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Just as there are some very big winners in tech history, there are also some very big losers. PC World’s Dan Tynan showcases 25 of these distinguished duds. Here, AITS highlights some of his best (worst) picks. #1 America Online If it wasn’t bad eno

The 25 Worst Tech Products of All Time

Just as there are some very big winners in tech history, there are also some very big losers. PC World’s Dan Tynan showcases 25 of these distinguished duds. Here, AITS highlights some of his best (worst) picks.

#1 America Online

If it wasn’t bad enough to be using a PC in the era of dial-up modems, in 1989 Quantum PC-Link introduced this ISP whopper. With inaccessible dial-up numbers and unsavory marketing practices, it’s no wonder PC World ranked it the #1 worst tech product of all time.

#2 RealNetwork’s RealPlayer

Just looking at a screen shot of the RealPlayer’s user interface is enough to set the spine shivering. Never mind that its media files seldom worked at all, though its advertising and marking aspects functioned all too well, sending annoying pop-ups while unscrupulously tracking user habits.

#15 Iomega Zip Drive

Those in the field of graphic design especially will remember this data scourge. Some drives worked fine, saving those precious Adobe Illustrator and Photoshop files that were artfully crafted with toil and sweat. Other drives self-destructed with all the user’s dreams and passions inside, making the Iomega drives the Russian roulette of design.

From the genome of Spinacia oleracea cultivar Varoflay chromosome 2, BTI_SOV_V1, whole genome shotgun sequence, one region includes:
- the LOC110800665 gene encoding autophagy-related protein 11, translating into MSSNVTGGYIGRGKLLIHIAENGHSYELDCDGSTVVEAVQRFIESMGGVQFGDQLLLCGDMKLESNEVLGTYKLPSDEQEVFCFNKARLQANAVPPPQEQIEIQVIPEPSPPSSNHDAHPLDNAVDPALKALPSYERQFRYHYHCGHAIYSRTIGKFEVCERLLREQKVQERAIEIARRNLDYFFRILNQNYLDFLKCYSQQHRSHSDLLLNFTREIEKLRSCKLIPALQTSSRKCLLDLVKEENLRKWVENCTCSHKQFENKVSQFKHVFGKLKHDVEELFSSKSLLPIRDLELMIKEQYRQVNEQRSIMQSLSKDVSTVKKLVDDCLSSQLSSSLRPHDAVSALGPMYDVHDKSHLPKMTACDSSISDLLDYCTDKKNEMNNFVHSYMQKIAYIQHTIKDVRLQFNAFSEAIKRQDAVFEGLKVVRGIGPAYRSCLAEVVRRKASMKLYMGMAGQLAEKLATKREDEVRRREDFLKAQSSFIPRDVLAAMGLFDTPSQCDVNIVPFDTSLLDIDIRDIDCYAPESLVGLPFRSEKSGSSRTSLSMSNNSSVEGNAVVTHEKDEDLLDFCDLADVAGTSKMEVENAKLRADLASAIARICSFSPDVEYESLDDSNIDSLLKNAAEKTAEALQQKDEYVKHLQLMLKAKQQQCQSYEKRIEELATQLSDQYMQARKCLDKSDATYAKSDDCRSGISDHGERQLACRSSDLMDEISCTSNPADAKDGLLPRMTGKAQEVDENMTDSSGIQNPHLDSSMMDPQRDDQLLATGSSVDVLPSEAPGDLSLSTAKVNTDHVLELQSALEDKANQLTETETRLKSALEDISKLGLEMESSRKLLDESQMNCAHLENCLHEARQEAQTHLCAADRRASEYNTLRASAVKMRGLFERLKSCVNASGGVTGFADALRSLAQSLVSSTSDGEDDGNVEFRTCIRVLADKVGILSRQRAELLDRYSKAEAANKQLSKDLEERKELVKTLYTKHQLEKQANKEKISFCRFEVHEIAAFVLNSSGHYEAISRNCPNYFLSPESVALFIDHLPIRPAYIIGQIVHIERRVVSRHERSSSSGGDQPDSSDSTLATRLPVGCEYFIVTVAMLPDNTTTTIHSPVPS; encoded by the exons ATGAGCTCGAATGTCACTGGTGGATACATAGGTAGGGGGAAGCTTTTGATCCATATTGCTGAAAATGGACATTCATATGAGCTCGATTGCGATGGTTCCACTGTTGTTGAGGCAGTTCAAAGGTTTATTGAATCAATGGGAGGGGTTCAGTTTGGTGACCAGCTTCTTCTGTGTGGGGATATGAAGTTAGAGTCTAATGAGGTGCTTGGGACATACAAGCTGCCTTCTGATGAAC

(Dishonorable Mention) Circuit City CiVX DVDs

How anyone could stomach the idea of a “disposable DVD” enough to market it is beyond comprehension. The business logistics of a pay-per-view movie service that required proprietary set-top players is outdone only by the DiVX movie discs themselves, which expired 48 hours after the first viewing, only to be thrown in a drawer or sent to a landfill.

Read the full article here:http://www.pcworld.com/article/125772/worst_products_ever.html

About Eric Anderson

Eric Anderson is a staff writer for CAI's Accelerating IT Success. He is an intern at Computer Aid Inc., pursuing his master's degree in communications at Penn State University.

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